It would be a shame to open your newly published book and find errors on every other page. Yet, it happens more often than you think and many authors wish they had spent a little more time on the editing phase of publishing than they did.
Now, it’s true—you might not escape a missing comma or two—but you shouldn’t feel embarrassed to share your book with readers, family, and friends once it’s out and ready for a signing.
You can avoid this by making sure that your book has been properly edited before it ever gets to a printer. Editing it once isn’t enough, no matter how sure you are that you caught everything. Although I will never say that it is impossible to edit your own book draft, it is certainly difficult and you’re likely to miss things that your eyes got used to.
I can’t remember where I saw it, but I once read that the reason why it is hard to edit your own work is that your brain knows what should be there—and it goes ahead and fills it in for you. The problem is…nothing happened on the actual page. You saw what you wanted to see.
Annoying, right? Well, thankfully, there are a number of ways to make your draft as clean as possible without breaking the bank.
Get an alpha reader
Have you heard of an alpha reader before? They aren’t talked about as often as beta-readers are, but they can be very helpful once you’ve completed your very first rough draft. They will ignore most of the spelling and grammar errors and get right to the heart of the story, telling you where it feels weak and where it’s strong. It’s best if your alpha reader is a fellow writer (preferably a bit experienced) as they will know where you’re coming from and can help you flesh out and structure your book from a writer’s standpoint. Alpha readers volunteer their time, so this form of review and editing won’t cost you more than a few emails and maybe a cup of coffee if you meet one in a local writer’s group.
Seek out beta-readers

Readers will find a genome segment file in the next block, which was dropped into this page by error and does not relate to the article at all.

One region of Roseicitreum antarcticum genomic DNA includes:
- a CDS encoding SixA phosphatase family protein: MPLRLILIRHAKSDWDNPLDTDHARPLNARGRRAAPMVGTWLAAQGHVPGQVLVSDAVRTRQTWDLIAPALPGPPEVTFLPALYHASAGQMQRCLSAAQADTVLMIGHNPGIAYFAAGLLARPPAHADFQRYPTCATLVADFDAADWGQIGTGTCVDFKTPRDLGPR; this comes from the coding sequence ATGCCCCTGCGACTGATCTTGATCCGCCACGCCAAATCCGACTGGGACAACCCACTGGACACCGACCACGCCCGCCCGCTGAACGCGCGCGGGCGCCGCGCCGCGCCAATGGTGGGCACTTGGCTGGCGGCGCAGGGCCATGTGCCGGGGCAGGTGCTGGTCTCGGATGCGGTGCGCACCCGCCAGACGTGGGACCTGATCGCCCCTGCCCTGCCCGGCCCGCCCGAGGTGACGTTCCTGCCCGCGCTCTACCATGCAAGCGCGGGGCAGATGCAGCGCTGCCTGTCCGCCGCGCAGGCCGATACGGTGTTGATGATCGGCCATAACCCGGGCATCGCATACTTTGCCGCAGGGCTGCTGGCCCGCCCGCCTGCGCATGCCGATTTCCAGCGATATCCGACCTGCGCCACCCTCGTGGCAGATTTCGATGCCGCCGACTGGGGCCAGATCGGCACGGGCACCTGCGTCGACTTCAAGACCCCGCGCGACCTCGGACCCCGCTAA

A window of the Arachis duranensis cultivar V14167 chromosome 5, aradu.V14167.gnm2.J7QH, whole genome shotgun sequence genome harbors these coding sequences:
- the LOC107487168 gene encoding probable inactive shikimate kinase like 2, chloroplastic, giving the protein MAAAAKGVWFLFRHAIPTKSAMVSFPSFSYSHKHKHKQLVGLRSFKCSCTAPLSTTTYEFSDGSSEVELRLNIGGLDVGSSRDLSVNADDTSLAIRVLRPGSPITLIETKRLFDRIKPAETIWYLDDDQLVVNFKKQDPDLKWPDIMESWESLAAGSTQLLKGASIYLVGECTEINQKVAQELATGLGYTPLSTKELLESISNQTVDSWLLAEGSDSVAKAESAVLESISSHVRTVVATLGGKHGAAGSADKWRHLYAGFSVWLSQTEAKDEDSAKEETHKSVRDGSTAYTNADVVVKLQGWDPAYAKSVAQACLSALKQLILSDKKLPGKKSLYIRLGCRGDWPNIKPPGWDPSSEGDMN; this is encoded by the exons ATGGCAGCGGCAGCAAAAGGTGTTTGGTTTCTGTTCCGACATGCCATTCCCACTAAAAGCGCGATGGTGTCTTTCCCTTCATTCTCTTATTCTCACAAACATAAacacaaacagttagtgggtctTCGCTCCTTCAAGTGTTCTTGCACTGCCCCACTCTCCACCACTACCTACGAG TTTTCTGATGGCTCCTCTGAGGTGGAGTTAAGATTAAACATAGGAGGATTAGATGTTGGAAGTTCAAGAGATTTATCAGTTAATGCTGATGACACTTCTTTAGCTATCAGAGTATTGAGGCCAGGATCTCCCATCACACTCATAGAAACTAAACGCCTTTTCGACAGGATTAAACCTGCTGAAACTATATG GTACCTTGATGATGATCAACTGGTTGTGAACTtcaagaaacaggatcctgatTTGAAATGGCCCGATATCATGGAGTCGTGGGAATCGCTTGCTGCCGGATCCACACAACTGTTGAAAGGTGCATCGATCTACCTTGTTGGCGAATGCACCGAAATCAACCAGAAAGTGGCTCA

If you spend any time at all on Writing Twitter, you’ve probably seen the term beta-reader thrown around quite a bit. Beta-readers are people who test read your draft, similar to volunteers for market research and taste-tasting studies. They aren’t paid to do this, so finding a few won’t put a dent in your saving account (especially great when you’re working with a tight budget). Though they usually aren’t professional editors, they are a sample of the everyday readers who will eventually enjoy your book. They can pick up on glaring typos, awkward sounding sentences, and plot holes (or inaccuracies) that you might miss in your own review. They will also give you a feel for how a broader selection of readers might react to your book. This will save you a lot of heartaches when approaching agents and publishers with your draft. If your beta-readers didn’t like it, then it’s unlikely to get you much more than a pile of rejection letters (though, one can always hope for the best)!
The feedback you receive from helpful beta readers can help you to improve your draft in ways that would make you cry if you had to pay for all of them. So don’t skip this phase: the criticisms may hurt, but they’re worth it if it means you can produce a book worthy of the name.
Hire a content / copy / line editor
Wait! What’s all this? There are different types of editors? That’s absolutely right. I don’t mean to make things complicated, but you’ll have an easier time of it if you know what kind of editor to actually hire for your draft. This is where you have to fork out a few dimes, so let’s talk about these options so you’ll know where to go from here.
Ideally, you’ll want to find one person who can do the job. This may be possible, depending on your budget and how experienced the editor you choose happens to be. What you may not realize, at first, is that one edit is not usually enough for most manuscripts—especially complicated ones.
If you’re writing fiction, you’ll want to find a content editor. Let me hasten to say that if you have a strong writing community and can find alpha and beta readers who are highly experienced in writing for your genre, then you may not need to hire a content editor.
Should you choose to, however, ask for examples of edits they have done for other authors in your genre. If they are just starting out (we don’t want to exclude new editors completely!), then ask for a list of books they have read in your genre and ask for a phone consultation so you can chat and feel them out a little. Once you’re confident that they understand your genre well enough to help you sort out issues with plot and world-building, you should be good to go. But, oh! Don’t forget to ask for a free sample edit before you sign any paperwork.
And yes, they should have you sign an agreement before you get started.
If you’re looking for someone to find spelling mistakes and grammatical errors, then a copy editor is the one you want. Their job isn’t to tell you that you can’t have ice on your Mars-like planet because there is no water. They are there to fix that pesky habit you have of spelling “committee” with only one “m.” Oh, did you completely forget a word altogether? The copy editor will be on it (in their offices, a thesaurus is never too far away).